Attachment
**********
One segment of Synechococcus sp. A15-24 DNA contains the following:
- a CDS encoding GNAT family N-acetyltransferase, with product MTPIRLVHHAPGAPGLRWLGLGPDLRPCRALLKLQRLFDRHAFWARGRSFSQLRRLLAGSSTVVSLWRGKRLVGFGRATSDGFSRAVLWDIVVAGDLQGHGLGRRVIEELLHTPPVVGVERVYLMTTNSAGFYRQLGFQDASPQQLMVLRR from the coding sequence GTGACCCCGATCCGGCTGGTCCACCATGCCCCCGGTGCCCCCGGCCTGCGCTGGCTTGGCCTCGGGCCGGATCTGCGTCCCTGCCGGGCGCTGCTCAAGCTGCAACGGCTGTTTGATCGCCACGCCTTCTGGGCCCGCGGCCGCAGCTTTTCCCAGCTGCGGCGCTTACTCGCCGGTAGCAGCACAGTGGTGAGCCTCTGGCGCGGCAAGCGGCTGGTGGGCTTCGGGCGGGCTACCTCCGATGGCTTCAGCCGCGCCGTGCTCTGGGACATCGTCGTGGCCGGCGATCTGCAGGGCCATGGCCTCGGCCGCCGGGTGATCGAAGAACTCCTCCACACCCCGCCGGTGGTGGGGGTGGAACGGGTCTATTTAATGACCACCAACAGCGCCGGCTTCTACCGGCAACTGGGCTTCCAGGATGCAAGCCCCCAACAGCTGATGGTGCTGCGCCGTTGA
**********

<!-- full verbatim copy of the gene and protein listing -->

One segment of Synechococcus sp. A15-24 DNA contains the following:
- a CDS encoding GNAT family N-acetyltransferase, with product MTPIRLVHHAPGAPGLRWLGLGPDLRPCRALLKLQRLFDRHAFWARGRSFSQLRRLLAGSSTVVSLWRGKRLVGFGRATSDGFSRAVLWDIVVAGDLQGHGLGRRVIEELLHTPPVVGVERVYLMTTNSAGFYRQLGFQDASPQQLMVLRR from the coding sequence GTGACCCCGATCCGGCTGGTCCACCATGCCCCCGGTGCCCCCGGCCTGCGCTGGCTTGGCCTCGGGCCGGATCTGCGTCCCTGCCGGGCGCTGCTCAAGCTGCAACGGCTGTTTGATCGCCACGCCTTCTGGGCCCGCGGCCGCAGCTTTTCCCAGCTGCGGCGCTTACTCGCCGGTAGCAGCACAGTGGTGAGCCTCTGGCGCGGCAAGCGGCTGGTGGGCTTCGGGCGGGCTACCTCCGATGGCTTCAGCCGCGCCGTGCTCTGGGACATCGTCGTGGCCGGCGATCTGCAGGGCCATGGCCTCGGCCGCCGGGTGATCGAAGAACTCCTCCACACCCCGCCGGTGGTGGGGGTGGAACGGGTCTATTTAATGACCACCAACAGCGCCGGCTTCTACCGGCAACTGGGCTTCCAGGATGCAAGCCCCCAACAGCTGATGGTGCTGCGCCGTTGA